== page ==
A few years ago I reported on a session that took place at the World Skeptic's Conference in Los Angeles. The session featured Ken Miller, evolutionist and scientist for the plaintiffs in Dover, and William Dembski, Christian apologist for ID. I noted that the session was billed as Evolution vs. Intelligent Design and commented "Was this going to be a contest with a winner and a loser? If so, then we need no debate and should declare ID the winner. Why? Because 'vs.' implies they are competitors and the main point of the ID movement right now is to get people to believe that ID is a scientific theory that is in competition with natural selection." I stand corrected: the main point is to conjure up negative thoughts and feelings whenever the word 'evolution' is used. I now doubt that the ID folks really care whether ID is taught anywhere. (What is there to teach, anyway?) The main goal is, and always has been, to discredit evolution.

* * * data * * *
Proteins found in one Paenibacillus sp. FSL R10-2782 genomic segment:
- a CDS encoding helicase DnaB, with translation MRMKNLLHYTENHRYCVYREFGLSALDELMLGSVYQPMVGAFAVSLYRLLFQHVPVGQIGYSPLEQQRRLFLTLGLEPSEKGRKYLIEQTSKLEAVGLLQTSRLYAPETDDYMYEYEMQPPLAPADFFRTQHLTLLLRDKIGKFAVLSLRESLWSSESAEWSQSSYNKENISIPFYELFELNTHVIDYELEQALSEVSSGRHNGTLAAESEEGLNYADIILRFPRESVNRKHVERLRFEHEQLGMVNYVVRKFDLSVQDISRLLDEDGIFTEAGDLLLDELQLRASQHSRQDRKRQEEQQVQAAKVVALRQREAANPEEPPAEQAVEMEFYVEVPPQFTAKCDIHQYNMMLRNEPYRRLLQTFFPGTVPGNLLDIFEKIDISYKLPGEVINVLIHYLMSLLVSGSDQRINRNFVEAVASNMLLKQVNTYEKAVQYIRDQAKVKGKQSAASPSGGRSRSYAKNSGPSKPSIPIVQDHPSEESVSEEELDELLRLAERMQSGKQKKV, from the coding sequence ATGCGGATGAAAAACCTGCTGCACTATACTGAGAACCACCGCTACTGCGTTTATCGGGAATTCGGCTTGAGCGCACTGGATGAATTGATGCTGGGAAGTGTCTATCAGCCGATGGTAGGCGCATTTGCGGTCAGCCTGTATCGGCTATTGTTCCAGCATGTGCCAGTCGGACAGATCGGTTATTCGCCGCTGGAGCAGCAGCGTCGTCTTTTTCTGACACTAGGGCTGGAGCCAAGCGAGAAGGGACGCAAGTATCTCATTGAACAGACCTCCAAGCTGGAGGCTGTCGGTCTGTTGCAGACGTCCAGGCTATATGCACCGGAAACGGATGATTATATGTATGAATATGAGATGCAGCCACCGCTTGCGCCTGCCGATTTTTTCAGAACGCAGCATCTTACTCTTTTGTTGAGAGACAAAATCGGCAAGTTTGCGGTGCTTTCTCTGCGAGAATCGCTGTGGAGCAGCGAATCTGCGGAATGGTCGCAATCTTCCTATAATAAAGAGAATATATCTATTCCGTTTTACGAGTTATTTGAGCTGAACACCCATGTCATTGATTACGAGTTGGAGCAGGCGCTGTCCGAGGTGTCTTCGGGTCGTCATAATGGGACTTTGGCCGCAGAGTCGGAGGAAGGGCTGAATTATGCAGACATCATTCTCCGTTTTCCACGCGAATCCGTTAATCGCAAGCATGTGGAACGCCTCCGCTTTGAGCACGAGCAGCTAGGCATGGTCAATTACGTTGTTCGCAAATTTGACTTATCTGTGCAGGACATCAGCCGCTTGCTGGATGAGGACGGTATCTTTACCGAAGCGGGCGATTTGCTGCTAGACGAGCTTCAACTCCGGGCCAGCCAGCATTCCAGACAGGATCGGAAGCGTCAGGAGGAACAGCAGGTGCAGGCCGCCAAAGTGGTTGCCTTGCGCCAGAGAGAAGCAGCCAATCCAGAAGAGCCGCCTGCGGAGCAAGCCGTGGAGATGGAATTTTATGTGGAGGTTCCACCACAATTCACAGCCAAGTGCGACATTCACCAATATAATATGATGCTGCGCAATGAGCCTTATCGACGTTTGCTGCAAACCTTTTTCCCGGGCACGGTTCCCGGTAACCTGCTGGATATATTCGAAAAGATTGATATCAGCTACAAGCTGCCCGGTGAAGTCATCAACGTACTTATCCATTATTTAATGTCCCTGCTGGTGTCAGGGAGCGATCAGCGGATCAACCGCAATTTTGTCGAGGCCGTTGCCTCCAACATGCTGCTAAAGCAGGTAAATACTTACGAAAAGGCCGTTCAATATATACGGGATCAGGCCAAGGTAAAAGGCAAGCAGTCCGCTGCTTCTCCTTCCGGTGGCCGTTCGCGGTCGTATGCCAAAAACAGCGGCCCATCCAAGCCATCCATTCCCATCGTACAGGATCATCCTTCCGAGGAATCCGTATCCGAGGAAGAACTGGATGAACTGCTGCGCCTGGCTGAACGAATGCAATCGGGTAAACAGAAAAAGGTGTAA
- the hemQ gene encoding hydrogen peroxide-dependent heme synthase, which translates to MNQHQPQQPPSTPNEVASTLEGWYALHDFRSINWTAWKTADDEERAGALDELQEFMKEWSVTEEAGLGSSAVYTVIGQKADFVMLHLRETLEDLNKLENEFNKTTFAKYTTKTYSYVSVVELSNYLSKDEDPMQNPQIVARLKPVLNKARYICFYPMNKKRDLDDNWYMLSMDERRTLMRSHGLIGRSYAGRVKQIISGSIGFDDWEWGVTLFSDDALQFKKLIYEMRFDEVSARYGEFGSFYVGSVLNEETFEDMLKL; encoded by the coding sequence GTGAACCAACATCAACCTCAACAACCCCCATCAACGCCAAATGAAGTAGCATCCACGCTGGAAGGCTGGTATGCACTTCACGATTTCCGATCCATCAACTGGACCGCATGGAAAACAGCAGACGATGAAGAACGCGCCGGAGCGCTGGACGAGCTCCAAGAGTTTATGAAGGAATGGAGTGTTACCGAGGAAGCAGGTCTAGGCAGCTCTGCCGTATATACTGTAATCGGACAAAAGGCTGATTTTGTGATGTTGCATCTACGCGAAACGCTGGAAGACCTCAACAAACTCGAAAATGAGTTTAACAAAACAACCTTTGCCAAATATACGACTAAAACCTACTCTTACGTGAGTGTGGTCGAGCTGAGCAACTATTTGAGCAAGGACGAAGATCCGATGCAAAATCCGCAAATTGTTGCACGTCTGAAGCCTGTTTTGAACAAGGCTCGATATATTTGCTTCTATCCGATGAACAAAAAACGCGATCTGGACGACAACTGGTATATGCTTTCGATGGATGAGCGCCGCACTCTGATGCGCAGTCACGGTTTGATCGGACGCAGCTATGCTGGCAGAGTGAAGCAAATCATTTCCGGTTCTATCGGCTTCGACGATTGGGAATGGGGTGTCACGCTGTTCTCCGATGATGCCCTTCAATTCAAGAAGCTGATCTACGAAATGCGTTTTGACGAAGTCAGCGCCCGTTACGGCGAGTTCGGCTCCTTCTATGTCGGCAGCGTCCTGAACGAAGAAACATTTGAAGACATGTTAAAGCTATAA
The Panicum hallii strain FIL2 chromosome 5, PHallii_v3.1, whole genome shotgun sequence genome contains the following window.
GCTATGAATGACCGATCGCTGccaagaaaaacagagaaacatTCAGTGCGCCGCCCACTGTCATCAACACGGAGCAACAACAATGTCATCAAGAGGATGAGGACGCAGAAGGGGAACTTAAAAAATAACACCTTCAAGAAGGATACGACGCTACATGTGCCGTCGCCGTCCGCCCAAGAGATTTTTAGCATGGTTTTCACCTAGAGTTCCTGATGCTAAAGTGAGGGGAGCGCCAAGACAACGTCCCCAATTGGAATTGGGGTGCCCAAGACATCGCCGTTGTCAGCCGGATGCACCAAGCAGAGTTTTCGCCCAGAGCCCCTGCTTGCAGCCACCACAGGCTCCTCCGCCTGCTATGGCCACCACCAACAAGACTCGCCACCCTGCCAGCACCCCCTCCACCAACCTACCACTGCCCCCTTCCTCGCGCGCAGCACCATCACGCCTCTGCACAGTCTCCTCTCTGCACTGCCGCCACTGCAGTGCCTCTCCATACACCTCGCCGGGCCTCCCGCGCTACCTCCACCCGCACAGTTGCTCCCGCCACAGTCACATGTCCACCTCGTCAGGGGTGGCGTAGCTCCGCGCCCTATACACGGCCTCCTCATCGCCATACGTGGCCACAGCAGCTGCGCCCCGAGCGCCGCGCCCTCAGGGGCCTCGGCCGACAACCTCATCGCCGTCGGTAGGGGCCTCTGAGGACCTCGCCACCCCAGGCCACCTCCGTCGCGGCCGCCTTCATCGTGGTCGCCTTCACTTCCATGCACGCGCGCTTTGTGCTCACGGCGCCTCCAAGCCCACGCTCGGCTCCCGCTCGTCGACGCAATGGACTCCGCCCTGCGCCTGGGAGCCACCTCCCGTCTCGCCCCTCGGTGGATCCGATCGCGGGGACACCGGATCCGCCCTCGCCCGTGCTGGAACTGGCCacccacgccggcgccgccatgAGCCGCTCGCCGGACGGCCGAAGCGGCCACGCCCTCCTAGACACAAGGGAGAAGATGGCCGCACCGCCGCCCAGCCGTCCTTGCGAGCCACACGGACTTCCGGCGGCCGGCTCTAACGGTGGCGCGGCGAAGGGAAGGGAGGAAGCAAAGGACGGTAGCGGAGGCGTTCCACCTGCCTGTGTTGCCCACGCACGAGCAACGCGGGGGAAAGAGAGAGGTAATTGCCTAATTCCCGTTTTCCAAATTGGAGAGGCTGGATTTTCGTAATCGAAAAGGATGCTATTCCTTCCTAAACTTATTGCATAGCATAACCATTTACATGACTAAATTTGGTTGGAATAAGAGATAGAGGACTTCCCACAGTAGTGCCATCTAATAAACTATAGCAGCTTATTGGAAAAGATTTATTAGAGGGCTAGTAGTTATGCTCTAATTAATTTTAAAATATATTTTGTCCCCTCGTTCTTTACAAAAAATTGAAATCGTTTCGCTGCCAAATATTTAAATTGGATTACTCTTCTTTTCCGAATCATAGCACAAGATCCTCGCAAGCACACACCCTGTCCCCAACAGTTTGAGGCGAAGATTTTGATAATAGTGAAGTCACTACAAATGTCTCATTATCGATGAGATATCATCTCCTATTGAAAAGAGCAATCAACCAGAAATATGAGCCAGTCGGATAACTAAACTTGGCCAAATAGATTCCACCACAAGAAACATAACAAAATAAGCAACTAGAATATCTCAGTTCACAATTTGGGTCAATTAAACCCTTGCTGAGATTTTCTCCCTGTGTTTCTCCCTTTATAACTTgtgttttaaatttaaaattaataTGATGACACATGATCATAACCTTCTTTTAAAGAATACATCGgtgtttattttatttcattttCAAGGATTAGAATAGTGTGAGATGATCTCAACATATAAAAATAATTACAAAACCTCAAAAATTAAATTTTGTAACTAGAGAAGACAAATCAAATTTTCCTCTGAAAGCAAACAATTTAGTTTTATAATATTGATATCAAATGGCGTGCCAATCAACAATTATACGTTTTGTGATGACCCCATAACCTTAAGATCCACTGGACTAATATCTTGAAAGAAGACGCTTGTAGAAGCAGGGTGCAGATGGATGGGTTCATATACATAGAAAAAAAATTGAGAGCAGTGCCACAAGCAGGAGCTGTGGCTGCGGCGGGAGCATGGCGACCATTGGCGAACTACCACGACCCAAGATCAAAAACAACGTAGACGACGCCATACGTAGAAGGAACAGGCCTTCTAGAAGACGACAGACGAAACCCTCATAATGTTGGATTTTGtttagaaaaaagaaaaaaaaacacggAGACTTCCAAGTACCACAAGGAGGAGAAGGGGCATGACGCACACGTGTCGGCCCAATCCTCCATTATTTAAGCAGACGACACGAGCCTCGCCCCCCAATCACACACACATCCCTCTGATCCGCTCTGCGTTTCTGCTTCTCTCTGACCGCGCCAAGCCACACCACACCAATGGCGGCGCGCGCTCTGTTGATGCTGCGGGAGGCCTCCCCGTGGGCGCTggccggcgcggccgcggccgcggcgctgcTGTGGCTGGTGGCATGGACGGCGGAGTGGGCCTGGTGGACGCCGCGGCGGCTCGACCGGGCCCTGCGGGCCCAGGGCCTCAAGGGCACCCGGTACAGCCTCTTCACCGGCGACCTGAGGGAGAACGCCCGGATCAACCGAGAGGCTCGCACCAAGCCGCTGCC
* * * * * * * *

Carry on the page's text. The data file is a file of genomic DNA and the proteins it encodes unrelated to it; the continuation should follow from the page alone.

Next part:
Our illustrious governor hasn't weighed in on the anti-evolution issue, but California's Superintendent of Public Education, Jack O'Connell, has: "Our state has been recognized across the country and around the world for the quality and rigor of our academic standards. Just like I will fight tooth and nail to protect California's high academic standards, I will fight to ensure that good science is protected in California classrooms." Translated: no anti-evolution here!